“Gallopin knew he was not going to win a sprint so he had to attack or go with an attack on the Poggio to have that option covered. And then Roelandts was there for the sprint and that’s exactly how it panned out.

“They rode a very good race. Gallopin did what he had to do and Roelandts backed it up and got a podium result.

“Coming into it, everyone would have been thinking – early on in the season – that they’d rely on [André] Greipel’s strong spring form from last year but obviously he had an accident – he had a crash himself – early on in the season and he broke a rib and is [now] just sort of on the comeback trail. They’ve got some pretty good back-ups without having Greipel at full fitness.”




If we run through the other protagonists, Sky obviously had some cards to play. [Michal] Kwiatowski was one of the only attackers on the Poggio and then we see ‘Swifty’ in the runner-up spot again (note: he was third in 2014, not second)… what do you make of Ben’s progression?

“Swifty is not a pure sprinter but he’s really quite fast. He tends to be a guy who is almost a perennial place-getter.

“He’s not quite fast enough to win big bunch sprints and then doesn’t quite have access to all of his speed after a harder race, so that he can survive – and then somebody beats him.

“I mean he’s got great, solid results: second in San Remo is fantastic but when you get that close you’ve got to be a little bit disappointed you didn’t win.

“It was a great ride nonetheless. It’s good to see his progression.

“We think of Sky being so focussed on stage races and the Tour de France so the rest seems to get washed away a little bit but they’ve got a solid Classics team with him and [Luke] Rowe and [Ian] Stannard. I think it’s a good starting point for them for the Classics season.”




It was quite remarkable to see Stannard doing what he did when he was marking the move on the Cipressa. What do you make of him? When he’s going he’s fantastic – that Het Nieuwsblad from last year was The Race of The Season… maybe.

“Yeah absolutely. He is just such a strong ox of a bloke!

“You look at him and his style is a bit gangly, a bit ungainly, and you wouldn’t think for a moment that he could go uphill. But he’s just got incredible strength and he’s got a really big engine.

“Also he’s just one of those guys who seems to thrive in the cold like we saw a few years ago in Kuurne; he was the last man standing, pretty much, in the freezing conditions.

“When I first met him in Belgium a number of years ago and he was riding for Landbouwkredit, he was tipping 100 kilos. And I thought, ‘This bloke’s kidding himself…’ but he’s gone to Sky and he’s dropped about 23 kilos and – look at that – he’s a bloody good rider!”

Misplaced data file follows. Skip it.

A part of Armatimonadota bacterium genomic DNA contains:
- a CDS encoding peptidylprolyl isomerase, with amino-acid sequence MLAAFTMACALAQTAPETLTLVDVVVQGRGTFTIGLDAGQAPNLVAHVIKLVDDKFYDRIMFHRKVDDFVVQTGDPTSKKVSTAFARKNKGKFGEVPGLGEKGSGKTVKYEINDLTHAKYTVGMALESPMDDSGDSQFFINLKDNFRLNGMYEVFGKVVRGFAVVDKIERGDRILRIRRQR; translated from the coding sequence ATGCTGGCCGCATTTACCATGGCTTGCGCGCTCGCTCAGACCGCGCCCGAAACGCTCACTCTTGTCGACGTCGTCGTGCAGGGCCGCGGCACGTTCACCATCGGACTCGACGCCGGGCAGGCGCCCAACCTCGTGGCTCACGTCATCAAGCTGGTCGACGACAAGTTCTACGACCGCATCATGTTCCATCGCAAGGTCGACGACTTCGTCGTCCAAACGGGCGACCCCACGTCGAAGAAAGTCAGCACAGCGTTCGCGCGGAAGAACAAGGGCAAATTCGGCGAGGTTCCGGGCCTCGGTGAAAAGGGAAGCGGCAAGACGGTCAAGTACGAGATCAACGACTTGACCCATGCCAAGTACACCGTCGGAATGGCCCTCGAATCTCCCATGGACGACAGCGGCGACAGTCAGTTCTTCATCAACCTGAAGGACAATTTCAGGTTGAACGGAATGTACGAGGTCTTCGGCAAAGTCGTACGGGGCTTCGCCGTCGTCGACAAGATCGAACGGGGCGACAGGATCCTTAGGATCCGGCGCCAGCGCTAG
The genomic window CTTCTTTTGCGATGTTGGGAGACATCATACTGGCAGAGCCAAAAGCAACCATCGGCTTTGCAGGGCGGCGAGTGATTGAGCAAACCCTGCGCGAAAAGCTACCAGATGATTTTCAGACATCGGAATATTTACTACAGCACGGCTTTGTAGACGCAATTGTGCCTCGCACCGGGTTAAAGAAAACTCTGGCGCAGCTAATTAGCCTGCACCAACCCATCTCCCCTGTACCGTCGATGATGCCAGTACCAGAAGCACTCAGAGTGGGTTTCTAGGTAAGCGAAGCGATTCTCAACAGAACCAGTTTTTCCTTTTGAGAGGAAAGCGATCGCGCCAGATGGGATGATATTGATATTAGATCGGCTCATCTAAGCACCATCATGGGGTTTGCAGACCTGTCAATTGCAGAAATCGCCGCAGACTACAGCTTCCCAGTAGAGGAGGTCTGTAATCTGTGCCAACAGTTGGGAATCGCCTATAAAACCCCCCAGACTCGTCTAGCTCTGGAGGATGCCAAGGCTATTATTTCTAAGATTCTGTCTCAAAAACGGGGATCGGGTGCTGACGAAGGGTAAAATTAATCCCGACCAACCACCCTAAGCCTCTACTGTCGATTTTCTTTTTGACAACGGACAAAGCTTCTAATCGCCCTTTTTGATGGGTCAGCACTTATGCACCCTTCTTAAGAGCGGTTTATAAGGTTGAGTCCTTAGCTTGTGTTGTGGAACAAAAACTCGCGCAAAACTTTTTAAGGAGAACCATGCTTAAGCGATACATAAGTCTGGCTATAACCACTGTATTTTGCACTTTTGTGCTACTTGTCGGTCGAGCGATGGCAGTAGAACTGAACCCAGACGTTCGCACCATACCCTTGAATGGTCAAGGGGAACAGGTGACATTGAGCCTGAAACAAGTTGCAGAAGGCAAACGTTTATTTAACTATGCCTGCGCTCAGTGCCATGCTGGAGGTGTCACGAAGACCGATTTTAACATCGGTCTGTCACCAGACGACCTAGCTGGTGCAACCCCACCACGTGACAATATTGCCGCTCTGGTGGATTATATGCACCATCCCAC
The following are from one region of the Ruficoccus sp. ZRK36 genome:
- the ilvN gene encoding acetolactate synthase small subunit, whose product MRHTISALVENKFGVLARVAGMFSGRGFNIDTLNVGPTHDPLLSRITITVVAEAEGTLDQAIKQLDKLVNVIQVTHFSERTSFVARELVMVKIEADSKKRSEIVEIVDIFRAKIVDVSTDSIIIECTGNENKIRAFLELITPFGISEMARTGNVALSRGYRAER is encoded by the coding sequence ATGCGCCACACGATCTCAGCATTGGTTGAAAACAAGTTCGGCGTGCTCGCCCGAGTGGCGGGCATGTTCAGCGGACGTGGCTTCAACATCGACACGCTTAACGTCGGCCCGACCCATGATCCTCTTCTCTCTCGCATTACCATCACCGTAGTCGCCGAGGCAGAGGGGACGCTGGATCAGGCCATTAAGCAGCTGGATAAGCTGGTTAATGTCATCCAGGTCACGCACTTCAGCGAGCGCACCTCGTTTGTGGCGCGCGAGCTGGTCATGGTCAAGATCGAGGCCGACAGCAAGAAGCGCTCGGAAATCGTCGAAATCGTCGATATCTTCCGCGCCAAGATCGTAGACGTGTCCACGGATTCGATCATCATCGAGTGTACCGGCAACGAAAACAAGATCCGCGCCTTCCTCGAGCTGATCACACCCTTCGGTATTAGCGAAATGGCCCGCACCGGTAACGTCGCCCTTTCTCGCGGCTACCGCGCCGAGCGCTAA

You were talking earlier about Cipressa and Poggio. You know these roads really well. Can you just talk a little bit about the dynamic of this year’s race over those two climbs. They are pivotal to the result even if it ended in a sprint.

“I think the climbs weren’t ridden all that aggressively.

“The race seemed more aggressive on the approach to the climbs than on the climbs themselves.

“Anybody who maybe normally would have had an attack in them didn’t quite have it when they got to the climbs; maybe they were a little bit out of position and had to use the first part of the climb to get themselves back towards the front of the bunch – and it took the sting out of their legs to make a decent attack.

“Really only Kwiatkowski was the one who could really make a decent attack on the Poggio.

“On the Cipressa Visconti went off the front, Stannard went with him.

“A lot of people just sort of look at each other up there and make sure they’re at the front for the descent, not necessarily trying to break the race up.

“I think a guy like Vincenzo Nibali, if he wanted to do something, he needed his team-mates making it absolutely as hard as possible but I just don’t think they had the legs to do that.

“[Valerio] Agnoli went to the front on the Cipressa for Astana but the pace wasn’t super high behind him, they were spread all the way across the road. The pace wasn’t really that high which, for me, doesn’t make it that surprising that Arnaud Démare – and also Michael Matthews – were able to make it back into the bunch.

“Matthews made it back onto the back of the bunch.

“Démare was then able, after that, to work his way through it.

“Matthews, if he hadn’t hurt himself in that crash, may have been able to do the same and contest the finish… but obviously he went down pretty hard and hurt himself and he was caught up for a lot longer as well; it took him a lot longer to get his bike untangled and get going.”


* * * * *


…and at that point Robbie received another call and it brought our discussion about Milan-San Remo to an end.

We would talk about the events in Belgium overnight, where many people have been killed and injured in bombings. But we have deliberately not made this part of the discussion.

It has strongly affected McEwen who has lived a big percentage of his life in Flanders and is married to a Belgian woman. “I think there’s no sporting aspect of it.

“The way it will affect life in general and events in Belgium, certainly in the short term, will be significant. Certainly security at any public event will be incredibly tight,” said McEwen in summary.

“I couldn’t count the number of times I flew in and out of Zaventem airport in Brussels,” concluded McEwen. “So it all feels pretty close to home.”

Our thoughts are with everyone affected.




– Interview by Rob Arnold